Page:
Banks's lawyer applies for discharge

Last updated 05:00 05/04/2014

Relevant offers

Politics

Budget 2016: What's already been announced? Explainer: $5000 relocation grants for homeless Aucklanders UN battle getting "dirty" - John Key State houses to be demolished as pressure mounts on Government to fix 'crisis' Winston Peters: KiwiRail insider says they're looking to shut Palmerston line Lawmakers gutless about tackling charity Godzillas, critic says Budget 2016: Can we afford the superannuation status quo? Shewan Inquiry gets advice on tightening trust regime Homeless Aucklanders could receive $5000 grant to be rehoused out of city WINZ hotel debt can be wiped, but only in exceptional circumstances - Minister

Former ACT leader John Banks only "flicked through" the electoral return that has landed him with criminal charges, the High Court has been told.

Banks' lawyer, David Jones, QC, applied yesterday for a section 347 discharge for the MP, saying that on the evidence a court could not find against him.

Banks, who was not in court, is scheduled to go on trial next month on a charge of "transmitting a return of electoral expenses knowing that it is false in a material particular".

The charge relates to three entries in the electoral returns for his failed 2010 Auckland mayoral campaign that were recorded as anonymous. Two of $25,000 were from internet mogul Kim Dotcom and one of $15,000 was from SkyCity, which the Crown says Banks knew.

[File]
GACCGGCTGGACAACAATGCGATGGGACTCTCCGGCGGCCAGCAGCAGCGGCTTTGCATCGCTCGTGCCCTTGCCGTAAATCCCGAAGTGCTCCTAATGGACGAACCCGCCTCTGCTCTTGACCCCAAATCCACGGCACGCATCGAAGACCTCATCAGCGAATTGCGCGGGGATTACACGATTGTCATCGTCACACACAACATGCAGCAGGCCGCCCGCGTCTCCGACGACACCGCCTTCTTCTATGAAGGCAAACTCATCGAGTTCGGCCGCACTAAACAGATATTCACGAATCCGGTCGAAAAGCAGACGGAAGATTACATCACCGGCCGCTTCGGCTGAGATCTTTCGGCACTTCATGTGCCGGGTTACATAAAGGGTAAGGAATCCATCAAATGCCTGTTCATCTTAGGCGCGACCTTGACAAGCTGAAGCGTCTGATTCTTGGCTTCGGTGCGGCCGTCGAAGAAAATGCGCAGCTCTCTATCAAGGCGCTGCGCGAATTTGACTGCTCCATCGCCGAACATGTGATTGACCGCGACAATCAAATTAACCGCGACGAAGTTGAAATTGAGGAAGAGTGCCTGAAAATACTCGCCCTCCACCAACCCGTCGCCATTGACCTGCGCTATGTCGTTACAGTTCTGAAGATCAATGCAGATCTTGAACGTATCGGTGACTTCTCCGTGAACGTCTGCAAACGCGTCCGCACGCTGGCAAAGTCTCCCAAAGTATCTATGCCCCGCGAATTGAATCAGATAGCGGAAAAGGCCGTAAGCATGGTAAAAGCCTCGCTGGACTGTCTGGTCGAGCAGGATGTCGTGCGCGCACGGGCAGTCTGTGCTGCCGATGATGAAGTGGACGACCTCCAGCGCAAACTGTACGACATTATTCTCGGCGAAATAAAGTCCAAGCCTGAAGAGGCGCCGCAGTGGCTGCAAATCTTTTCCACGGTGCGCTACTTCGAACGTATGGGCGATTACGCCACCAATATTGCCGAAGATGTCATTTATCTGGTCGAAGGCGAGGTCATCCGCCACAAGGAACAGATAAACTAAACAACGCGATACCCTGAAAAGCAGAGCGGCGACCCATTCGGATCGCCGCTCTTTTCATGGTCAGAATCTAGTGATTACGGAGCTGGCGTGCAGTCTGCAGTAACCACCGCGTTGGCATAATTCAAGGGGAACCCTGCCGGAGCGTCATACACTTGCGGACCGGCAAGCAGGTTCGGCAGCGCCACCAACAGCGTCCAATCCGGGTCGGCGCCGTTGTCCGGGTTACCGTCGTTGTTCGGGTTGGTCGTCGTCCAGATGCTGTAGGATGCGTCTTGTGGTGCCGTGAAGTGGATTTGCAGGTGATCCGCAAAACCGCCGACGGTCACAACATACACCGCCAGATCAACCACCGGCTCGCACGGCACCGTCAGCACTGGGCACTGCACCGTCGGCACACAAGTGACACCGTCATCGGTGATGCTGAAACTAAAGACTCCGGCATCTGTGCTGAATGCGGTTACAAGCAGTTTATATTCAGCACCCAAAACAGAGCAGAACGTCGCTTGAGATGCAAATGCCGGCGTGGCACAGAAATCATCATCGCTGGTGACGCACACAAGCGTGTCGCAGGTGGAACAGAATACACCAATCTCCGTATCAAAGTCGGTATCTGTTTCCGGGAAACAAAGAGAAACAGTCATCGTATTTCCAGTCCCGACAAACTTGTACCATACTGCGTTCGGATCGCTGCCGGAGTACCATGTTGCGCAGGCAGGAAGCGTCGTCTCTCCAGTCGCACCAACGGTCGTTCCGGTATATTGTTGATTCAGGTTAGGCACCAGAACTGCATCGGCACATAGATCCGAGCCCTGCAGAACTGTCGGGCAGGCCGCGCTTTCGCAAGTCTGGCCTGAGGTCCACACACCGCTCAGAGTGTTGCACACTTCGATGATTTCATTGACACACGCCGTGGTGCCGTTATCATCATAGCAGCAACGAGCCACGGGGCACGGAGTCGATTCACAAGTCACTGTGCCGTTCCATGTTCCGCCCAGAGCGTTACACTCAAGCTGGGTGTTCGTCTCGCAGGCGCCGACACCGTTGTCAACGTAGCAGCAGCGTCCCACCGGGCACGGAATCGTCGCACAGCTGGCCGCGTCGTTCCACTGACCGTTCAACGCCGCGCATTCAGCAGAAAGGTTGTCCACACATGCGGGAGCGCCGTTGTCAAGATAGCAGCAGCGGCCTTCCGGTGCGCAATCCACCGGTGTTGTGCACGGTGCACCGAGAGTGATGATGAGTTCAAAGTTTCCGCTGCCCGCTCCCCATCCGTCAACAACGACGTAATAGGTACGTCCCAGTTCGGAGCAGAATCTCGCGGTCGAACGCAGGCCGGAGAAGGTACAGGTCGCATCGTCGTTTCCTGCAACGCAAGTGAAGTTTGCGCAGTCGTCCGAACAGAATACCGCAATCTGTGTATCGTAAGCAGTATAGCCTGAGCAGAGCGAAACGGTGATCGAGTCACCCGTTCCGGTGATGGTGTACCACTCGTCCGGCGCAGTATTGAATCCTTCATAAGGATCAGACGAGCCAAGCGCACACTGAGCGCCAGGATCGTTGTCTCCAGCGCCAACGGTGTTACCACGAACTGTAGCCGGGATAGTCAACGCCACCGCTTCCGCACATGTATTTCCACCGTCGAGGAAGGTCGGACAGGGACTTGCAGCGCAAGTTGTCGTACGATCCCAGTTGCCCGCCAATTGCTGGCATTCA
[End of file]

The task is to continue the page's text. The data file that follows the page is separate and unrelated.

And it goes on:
Jones said evidence from a member of Banks' campaign team was that the candidate did not prepare the document and the only time he saw it was the night he signed it.

The staff member said: "Once the expenses had been checked, he flicked through the donations part.

"He might have glanced at them but he didn't read them."

Jones said it had to be proved that Banks knew of the falsity of the document when he signed it.

"There is no room for any inference adverse to Mr Banks to be drawn," he said.

Prosecutor Paul Dacre, QC, said Banks knew who the donations were from and he had tried to keep them anonymous.

Banks did not tell the person preparing the return who the donations were from and he had "made the decision not to supply the relevant information".

"It's more than turning a blind eye," Dacre said. "The product is only as good as the information it is [made with]."

Justice Edwin Wylie reserved his decision. 

Ad Feedback

- Fairfax Media

Special offers
Opinion poll

Should the speed limit be raised to 110kmh on some roads?

Yes

No

Vote Result

Related story: 110kmh limit moves closer

Featured Promotions

Sponsored Content